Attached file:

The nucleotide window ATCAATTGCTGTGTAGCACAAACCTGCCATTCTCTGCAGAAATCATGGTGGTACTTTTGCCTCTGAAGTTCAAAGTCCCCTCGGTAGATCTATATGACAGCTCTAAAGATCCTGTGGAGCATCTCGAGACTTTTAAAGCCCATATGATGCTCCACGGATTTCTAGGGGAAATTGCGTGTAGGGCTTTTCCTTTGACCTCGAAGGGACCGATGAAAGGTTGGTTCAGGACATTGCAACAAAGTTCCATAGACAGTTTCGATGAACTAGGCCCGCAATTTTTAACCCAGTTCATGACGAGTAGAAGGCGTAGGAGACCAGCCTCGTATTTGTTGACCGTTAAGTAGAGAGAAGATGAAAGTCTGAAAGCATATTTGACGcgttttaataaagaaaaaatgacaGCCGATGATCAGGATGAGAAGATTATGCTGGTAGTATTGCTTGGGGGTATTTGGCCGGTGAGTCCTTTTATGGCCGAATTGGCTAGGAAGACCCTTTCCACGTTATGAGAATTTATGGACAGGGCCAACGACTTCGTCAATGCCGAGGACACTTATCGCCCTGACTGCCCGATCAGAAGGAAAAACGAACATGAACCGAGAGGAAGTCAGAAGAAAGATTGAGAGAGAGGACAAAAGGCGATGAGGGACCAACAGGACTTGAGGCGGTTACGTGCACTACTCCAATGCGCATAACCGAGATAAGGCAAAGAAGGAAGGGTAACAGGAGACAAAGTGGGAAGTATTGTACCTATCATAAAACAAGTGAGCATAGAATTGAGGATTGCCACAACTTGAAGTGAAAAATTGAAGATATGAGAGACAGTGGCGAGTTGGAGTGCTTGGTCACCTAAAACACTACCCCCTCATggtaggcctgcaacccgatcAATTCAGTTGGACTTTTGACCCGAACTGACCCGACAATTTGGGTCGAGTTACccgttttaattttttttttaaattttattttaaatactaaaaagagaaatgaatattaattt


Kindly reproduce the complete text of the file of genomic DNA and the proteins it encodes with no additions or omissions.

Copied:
The nucleotide window ATCAATTGCTGTGTAGCACAAACCTGCCATTCTCTGCAGAAATCATGGTGGTACTTTTGCCTCTGAAGTTCAAAGTCCCCTCGGTAGATCTATATGACAGCTCTAAAGATCCTGTGGAGCATCTCGAGACTTTTAAAGCCCATATGATGCTCCACGGATTTCTAGGGGAAATTGCGTGTAGGGCTTTTCCTTTGACCTCGAAGGGACCGATGAAAGGTTGGTTCAGGACATTGCAACAAAGTTCCATAGACAGTTTCGATGAACTAGGCCCGCAATTTTTAACCCAGTTCATGACGAGTAGAAGGCGTAGGAGACCAGCCTCGTATTTGTTGACCGTTAAGTAGAGAGAAGATGAAAGTCTGAAAGCATATTTGACGcgttttaataaagaaaaaatgacaGCCGATGATCAGGATGAGAAGATTATGCTGGTAGTATTGCTTGGGGGTATTTGGCCGGTGAGTCCTTTTATGGCCGAATTGGCTAGGAAGACCCTTTCCACGTTATGAGAATTTATGGACAGGGCCAACGACTTCGTCAATGCCGAGGACACTTATCGCCCTGACTGCCCGATCAGAAGGAAAAACGAACATGAACCGAGAGGAAGTCAGAAGAAAGATTGAGAGAGAGGACAAAAGGCGATGAGGGACCAACAGGACTTGAGGCGGTTACGTGCACTACTCCAATGCGCATAACCGAGATAAGGCAAAGAAGGAAGGGTAACAGGAGACAAAGTGGGAAGTATTGTACCTATCATAAAACAAGTGAGCATAGAATTGAGGATTGCCACAACTTGAAGTGAAAAATTGAAGATATGAGAGACAGTGGCGAGTTGGAGTGCTTGGTCACCTAAAACACTACCCCCTCATggtaggcctgcaacccgatcAATTCAGTTGGACTTTTGACCCGAACTGACCCGACAATTTGGGTCGAGTTACccgttttaattttttttttaaattttattttaaatactaaaaagagaaatgaatattaattt